Anyone who was alive in the 70s and 80s knows about Boston. Songs from the first album are songs that still evoke memories when you hear them. Long Time, Peace of Mind, Rock ‘N’ Roll Band, and More than a Feeling are all indelibly etched upon my mind, as are songs from the next album Don’t Look Back. Original guitarist Barry Goudreau was not only instrumental in forming this band, he was at the core of the band’s sound and musical direction on the first two records, which are the only two he appeared on. Fortunately, Barry went on to other projects, including a wonderful solo album simply titled Barry Goudreau which, no offense to Tom Scholz, was better than any Boston album after Third. It included the awesome song “Dreams,” written by Barry. He also did some great stuff with his bands Orion the Hunter, RTZ, some stuff with Boston singer Brad Delp, and most recently Ernie and the Automatics. I was lucky enough to get this interview with Barry and catch up on what he’s been up to. If you get a chance to find Barry’s stuff after Boston, I highly recommend you get your hands on it.
Carl Hose: Thanks for talking to me, Barry. Before I even talk about Boston, I have to bring up your first solo album, Barry Goudreau. I wore my first copy of the album out and had to scour record conventions to find another copy because the record was out of print. It finally saw release on CD, which pleased the hell out of me. I can’t be without that record. It’s essential listening, and quite frankly, it sounds like a killer Boston album minus Tom Scholz. Do you remember much about the recording of the album?
Barry Goudreau: In 1980 Tom came to the band and said we had a year to do a project, like a solo record, since he would not be recording. I began to work on some songs involving Brad and Sib and moved ahead with a record, getting it written and recorded in just nine months. It was a great experience for me and Sib and Brad, since Tom had been the main songwriter and producer, so it gave us a chance to write and record outside of Boston. It got off to a great start, but disappeared quickly when the promotional campaign was stopped, which, of course, was a great disappointment for all of us.
CH: You played on the first two Boston records and left. You were not only an instrumental part of forming the band, you were an integral part of its sound and success. Did you go through a period of time where you missed playing with Boston or did you simply take the advice of the second album’s title, “Don’t Look Back?”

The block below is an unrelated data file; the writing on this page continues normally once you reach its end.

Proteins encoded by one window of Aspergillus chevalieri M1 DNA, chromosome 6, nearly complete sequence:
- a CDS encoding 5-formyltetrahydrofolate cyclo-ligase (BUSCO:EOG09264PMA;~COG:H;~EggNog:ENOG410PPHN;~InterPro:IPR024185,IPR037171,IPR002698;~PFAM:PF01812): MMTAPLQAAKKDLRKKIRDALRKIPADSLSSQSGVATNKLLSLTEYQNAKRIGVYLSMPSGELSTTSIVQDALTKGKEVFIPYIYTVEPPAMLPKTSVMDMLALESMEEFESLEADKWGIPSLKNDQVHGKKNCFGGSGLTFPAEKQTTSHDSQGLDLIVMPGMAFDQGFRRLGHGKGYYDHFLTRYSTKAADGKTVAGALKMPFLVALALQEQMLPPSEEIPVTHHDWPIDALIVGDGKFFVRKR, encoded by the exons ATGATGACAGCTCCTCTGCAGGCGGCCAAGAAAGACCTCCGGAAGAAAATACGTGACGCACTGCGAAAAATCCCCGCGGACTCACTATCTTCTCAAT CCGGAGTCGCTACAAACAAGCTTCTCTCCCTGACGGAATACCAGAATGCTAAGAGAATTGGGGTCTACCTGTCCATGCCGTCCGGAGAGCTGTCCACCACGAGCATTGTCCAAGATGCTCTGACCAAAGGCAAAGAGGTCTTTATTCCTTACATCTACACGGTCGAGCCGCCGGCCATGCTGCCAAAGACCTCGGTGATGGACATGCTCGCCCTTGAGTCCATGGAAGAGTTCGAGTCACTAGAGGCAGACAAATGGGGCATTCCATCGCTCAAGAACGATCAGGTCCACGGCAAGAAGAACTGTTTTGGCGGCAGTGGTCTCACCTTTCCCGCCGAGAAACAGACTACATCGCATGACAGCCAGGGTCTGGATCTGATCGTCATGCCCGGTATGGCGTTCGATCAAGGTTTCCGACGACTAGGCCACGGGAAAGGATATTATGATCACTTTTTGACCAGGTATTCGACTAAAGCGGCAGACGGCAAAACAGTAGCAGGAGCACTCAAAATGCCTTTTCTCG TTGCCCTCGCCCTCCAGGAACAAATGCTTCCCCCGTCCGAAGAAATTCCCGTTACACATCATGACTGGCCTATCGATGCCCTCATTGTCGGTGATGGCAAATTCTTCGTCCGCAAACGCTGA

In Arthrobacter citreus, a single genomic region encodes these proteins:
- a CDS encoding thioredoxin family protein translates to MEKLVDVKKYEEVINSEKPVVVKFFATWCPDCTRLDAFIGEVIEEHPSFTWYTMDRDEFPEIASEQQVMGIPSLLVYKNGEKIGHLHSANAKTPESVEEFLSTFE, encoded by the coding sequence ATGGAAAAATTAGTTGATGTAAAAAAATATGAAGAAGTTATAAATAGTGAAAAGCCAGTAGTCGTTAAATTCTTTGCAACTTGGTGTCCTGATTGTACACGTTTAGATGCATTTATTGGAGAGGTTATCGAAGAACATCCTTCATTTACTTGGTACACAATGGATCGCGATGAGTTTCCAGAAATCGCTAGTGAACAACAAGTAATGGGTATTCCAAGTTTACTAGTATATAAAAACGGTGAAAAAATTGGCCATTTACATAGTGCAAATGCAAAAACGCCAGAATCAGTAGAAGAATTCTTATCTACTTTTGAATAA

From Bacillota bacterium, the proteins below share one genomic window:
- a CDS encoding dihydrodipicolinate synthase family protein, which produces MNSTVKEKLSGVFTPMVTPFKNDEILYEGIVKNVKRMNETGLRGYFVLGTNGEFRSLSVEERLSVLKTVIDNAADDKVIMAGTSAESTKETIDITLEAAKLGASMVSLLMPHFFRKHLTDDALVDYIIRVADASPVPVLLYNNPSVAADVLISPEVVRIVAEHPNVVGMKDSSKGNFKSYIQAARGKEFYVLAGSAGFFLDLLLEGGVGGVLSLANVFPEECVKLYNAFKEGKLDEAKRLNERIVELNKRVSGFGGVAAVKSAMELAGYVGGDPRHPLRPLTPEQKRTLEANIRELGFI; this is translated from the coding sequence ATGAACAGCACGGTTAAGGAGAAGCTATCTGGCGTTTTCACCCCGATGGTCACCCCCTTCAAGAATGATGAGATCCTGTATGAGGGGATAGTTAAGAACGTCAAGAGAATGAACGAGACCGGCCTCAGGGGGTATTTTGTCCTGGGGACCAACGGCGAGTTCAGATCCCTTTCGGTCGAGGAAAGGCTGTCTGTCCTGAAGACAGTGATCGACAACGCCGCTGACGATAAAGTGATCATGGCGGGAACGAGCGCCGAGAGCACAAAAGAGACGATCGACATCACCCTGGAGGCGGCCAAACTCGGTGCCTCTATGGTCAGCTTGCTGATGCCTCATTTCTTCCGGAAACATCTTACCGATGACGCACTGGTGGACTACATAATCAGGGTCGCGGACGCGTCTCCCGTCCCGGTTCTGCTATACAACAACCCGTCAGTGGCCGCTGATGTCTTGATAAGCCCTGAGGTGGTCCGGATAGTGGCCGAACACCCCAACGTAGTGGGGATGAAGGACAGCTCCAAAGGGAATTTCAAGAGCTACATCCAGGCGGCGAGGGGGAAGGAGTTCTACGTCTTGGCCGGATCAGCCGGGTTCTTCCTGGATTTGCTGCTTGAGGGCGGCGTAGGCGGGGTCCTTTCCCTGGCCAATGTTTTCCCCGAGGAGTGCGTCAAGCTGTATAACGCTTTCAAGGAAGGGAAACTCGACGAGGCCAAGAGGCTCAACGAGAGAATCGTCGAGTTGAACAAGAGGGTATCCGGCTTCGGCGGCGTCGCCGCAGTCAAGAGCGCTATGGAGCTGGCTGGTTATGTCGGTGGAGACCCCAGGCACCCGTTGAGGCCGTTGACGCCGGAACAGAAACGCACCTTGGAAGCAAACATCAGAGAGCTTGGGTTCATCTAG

BG: Being asked to leave a band I had had a hand in creating was tremendously disappointing, but I pulled myself up out of a funk and released Orion the Hunter in 1985.
CH: There have been many projects since Boston, including Orion the Hunter, RTZ, and a collaboration with Brad Delp. Any particular favorites?
BG: My favorite record of mine outside of Boston is RTZ. It’s the best sounding record of mine and, for me, has the best songs.
CH: What happened with Brad Delp was tragic. The world lost a great voice and you lost a friend. Anything about Brad you want to say? You guys worked together many times after you left Boston, so the friendship remained true.
BG: Brad was a close friend and also my brother in law. His death was difficult for all of us, but left me thinking there might have been something I could have done to prevent it from happening.
CH: Having played in Boston, you’re not a stranger to the tech side of things. How do you feel the technological strides we’ve made since Boston days have affected the music industry? The Internet, social media, smaller devices that allow musicians to write and record anywhere, the indie scene? Do you believe the record industry is in shambles?
BG: People being able to record a record in their bedrooms with very little in the way of musical talent is how the business has evolved. There are only a handful of major labels left, and they may soon be gone as well. Where it ends up, God only knows.
CH: Have you listened to any of the Boston albums since “Don’t Look Back,” and if so, is there one you’ve one enjoyed?
BG: I’ve listened to each of the Boston albums after “Third Stage” once, except for the most current one, and to me, it doesn’t sound like the Boston I knew. I take that back, I didn’t make it all the way through “Corporate America.”
CH: How have you spent your time the last few years? You’ve stayed out of the spotlight. Can we expect you back on the music scene or have you given it up?
BG: I still play a handful of shows a year, mostly for charitable causes. Having a career has been difficult having been sued for trademark infringement three times in the last five years by TS.
CH: Thank you for all the awesome music you’ve given us through the years, and thanks for taking the time to talk with me.